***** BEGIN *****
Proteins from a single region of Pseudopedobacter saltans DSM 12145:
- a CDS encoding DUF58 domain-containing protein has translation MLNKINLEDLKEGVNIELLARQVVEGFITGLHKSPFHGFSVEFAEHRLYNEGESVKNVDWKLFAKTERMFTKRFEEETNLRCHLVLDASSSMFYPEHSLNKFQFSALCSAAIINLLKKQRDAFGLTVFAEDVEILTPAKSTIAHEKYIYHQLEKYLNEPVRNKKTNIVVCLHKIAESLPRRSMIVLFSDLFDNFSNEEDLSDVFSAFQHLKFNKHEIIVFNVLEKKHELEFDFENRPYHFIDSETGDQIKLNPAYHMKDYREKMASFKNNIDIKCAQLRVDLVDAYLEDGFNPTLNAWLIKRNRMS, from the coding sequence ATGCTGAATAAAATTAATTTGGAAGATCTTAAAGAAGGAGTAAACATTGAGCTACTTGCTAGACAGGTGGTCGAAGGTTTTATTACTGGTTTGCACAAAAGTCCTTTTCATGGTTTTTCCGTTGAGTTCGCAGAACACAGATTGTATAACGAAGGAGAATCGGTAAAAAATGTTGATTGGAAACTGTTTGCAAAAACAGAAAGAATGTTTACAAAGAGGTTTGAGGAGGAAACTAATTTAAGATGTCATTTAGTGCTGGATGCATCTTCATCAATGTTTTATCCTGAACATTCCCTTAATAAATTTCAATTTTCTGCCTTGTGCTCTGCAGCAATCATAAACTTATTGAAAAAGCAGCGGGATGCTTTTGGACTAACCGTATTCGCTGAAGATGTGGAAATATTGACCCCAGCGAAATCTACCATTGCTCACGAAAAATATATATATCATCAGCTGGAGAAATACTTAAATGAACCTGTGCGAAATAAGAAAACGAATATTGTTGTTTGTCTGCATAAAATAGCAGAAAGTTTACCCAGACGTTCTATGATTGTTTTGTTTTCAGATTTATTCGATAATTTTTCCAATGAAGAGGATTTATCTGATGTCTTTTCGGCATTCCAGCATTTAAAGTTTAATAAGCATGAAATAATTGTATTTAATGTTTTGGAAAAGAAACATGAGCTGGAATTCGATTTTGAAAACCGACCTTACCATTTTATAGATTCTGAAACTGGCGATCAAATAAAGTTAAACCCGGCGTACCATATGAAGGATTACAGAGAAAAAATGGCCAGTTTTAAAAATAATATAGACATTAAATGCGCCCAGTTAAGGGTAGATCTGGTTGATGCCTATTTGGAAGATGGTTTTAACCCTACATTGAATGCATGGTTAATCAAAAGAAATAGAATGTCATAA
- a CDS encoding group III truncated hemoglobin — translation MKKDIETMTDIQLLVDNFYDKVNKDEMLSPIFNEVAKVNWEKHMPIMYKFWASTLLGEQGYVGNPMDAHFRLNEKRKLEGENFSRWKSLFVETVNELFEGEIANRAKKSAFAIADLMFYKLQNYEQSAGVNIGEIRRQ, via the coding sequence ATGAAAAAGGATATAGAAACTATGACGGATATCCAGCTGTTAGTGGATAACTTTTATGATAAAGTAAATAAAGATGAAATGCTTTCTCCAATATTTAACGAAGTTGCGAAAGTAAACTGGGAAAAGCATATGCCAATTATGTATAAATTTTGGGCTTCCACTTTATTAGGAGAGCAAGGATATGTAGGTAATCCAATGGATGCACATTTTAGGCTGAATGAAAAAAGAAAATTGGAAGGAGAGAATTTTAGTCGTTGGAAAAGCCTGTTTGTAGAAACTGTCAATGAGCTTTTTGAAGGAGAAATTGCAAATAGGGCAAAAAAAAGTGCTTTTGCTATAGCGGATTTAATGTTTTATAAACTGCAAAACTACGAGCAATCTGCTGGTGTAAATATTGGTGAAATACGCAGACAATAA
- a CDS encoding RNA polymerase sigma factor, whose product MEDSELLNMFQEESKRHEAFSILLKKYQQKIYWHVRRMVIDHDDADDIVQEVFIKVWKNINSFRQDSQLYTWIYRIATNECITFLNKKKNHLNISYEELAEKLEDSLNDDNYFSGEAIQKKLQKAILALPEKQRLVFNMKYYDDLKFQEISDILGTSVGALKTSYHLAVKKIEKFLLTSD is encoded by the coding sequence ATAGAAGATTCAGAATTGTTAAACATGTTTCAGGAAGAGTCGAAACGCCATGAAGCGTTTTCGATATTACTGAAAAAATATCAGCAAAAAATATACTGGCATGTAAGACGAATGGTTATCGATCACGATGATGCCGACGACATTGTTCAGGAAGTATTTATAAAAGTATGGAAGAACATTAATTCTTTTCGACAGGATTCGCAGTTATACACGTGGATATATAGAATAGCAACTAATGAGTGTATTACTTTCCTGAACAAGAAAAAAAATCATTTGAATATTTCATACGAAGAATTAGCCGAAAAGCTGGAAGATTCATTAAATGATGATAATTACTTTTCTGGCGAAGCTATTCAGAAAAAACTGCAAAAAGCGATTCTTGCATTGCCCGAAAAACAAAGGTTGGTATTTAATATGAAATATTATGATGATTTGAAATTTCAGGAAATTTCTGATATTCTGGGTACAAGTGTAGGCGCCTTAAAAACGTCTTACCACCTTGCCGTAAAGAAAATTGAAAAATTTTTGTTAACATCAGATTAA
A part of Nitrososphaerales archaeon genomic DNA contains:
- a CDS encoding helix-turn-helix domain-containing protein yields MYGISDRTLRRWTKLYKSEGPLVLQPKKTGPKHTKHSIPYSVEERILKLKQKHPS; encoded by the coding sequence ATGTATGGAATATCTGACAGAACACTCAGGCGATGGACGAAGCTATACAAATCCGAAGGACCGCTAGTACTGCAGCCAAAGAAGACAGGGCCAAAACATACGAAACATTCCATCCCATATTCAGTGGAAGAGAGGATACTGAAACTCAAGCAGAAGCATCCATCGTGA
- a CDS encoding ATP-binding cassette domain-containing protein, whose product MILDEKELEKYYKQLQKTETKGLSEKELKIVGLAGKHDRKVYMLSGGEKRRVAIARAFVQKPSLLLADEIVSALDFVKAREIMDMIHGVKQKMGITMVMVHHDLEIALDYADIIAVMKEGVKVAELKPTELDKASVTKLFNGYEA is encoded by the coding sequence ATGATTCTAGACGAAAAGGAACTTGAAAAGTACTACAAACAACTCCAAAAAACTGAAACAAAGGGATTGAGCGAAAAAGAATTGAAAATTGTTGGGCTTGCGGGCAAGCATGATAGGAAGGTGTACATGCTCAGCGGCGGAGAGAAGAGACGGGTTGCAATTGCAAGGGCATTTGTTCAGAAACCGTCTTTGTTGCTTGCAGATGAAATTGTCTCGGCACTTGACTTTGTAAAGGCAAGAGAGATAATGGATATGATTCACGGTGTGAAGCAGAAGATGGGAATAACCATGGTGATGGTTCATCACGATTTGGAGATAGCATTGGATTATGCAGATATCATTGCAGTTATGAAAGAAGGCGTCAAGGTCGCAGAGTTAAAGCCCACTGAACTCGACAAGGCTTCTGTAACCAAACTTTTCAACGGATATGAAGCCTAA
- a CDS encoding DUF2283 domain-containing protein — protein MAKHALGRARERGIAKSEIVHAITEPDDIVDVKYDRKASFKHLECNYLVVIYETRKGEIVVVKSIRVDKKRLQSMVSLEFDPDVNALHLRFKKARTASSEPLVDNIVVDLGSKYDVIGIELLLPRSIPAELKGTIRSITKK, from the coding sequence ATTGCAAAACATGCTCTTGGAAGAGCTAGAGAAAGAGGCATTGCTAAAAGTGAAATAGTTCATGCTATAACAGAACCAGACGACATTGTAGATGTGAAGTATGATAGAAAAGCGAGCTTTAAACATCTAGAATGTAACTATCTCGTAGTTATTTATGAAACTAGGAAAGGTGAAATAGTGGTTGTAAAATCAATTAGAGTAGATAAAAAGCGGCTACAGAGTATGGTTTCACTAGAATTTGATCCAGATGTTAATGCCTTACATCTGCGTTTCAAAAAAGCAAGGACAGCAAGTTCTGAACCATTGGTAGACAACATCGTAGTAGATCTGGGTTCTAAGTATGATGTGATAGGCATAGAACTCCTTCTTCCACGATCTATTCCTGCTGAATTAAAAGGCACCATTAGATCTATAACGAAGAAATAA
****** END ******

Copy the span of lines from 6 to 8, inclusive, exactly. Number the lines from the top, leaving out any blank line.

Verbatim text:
- a CDS encoding helix-turn-helix domain-containing protein yields MYGISDRTLRRWTKLYKSEGPLVLQPKKTGPKHTKHSIPYSVEERILKLKQKHPS; encoded by the coding sequence ATGTATGGAATATCTGACAGAACACTCAGGCGATGGACGAAGCTATACAAATCCGAAGGACCGCTAGTACTGCAGCCAAAGAAGACAGGGCCAAAACATACGAAACATTCCATCCCATATTCAGTGGAAGAGAGGATACTGAAACTCAAGCAGAAGCATCCATCGTGA
- a CDS encoding ATP-binding cassette domain-containing protein, whose product MILDEKELEKYYKQLQKTETKGLSEKELKIVGLAGKHDRKVYMLSGGEKRRVAIARAFVQKPSLLLADEIVSALDFVKAREIMDMIHGVKQKMGITMVMVHHDLEIALDYADIIAVMKEGVKVAELKPTELDKASVTKLFNGYEA is encoded by the coding sequence ATGATTCTAGACGAAAAGGAACTTGAAAAGTACTACAAACAACTCCAAAAAACTGAAACAAAGGGATTGAGCGAAAAAGAATTGAAAATTGTTGGGCTTGCGGGCAAGCATGATAGGAAGGTGTACATGCTCAGCGGCGGAGAGAAGAGACGGGTTGCAATTGCAAGGGCATTTGTTCAGAAACCGTCTTTGTTGCTTGCAGATGAAATTGTCTCGGCACTTGACTTTGTAAAGGCAAGAGAGATAATGGATATGATTCACGGTGTGAAGCAGAAGATGGGAATAACCATGGTGATGGTTCATCACGATTTGGAGATAGCATTGGATTATGCAGATATCATTGCAGTTATGAAAGAAGGCGTCAAGGTCGCAGAGTTAAAGCCCACTGAACTCGACAAGGCTTCTGTAACCAAACTTTTCAACGGATATGAAGCCTAA
- a CDS encoding DUF2283 domain-containing protein — protein MAKHALGRARERGIAKSEIVHAITEPDDIVDVKYDRKASFKHLECNYLVVIYETRKGEIVVVKSIRVDKKRLQSMVSLEFDPDVNALHLRFKKARTASSEPLVDNIVVDLGSKYDVIGIELLLPRSIPAELKGTIRSITKK, from the coding sequence ATTGCAAAACATGCTCTTGGAAGAGCTAGAGAAAGAGGCATTGCTAAAAGTGAAATAGTTCATGCTATAACAGAACCAGACGACATTGTAGATGTGAAGTATGATAGAAAAGCGAGCTTTAAACATCTAGAATGTAACTATCTCGTAGTTATTTATGAAACTAGGAAAGGTGAAATAGTGGTTGTAAAATCAATTAGAGTAGATAAAAAGCGGCTACAGAGTATGGTTTCACTAGAATTTGATCCAGATGTTAATGCCTTACATCTGCGTTTCAAAAAAGCAAGGACAGCAAGTTCTGAACCATTGGTAGACAACATCGTAGTAGATCTGGGTTCTAAGTATGATGTGATAGGCATAGAACTCCTTCTTCCACGATCTATTCCTGCTGAATTAAAAGGCACCATTAGATCTATAACGAAGAAATAA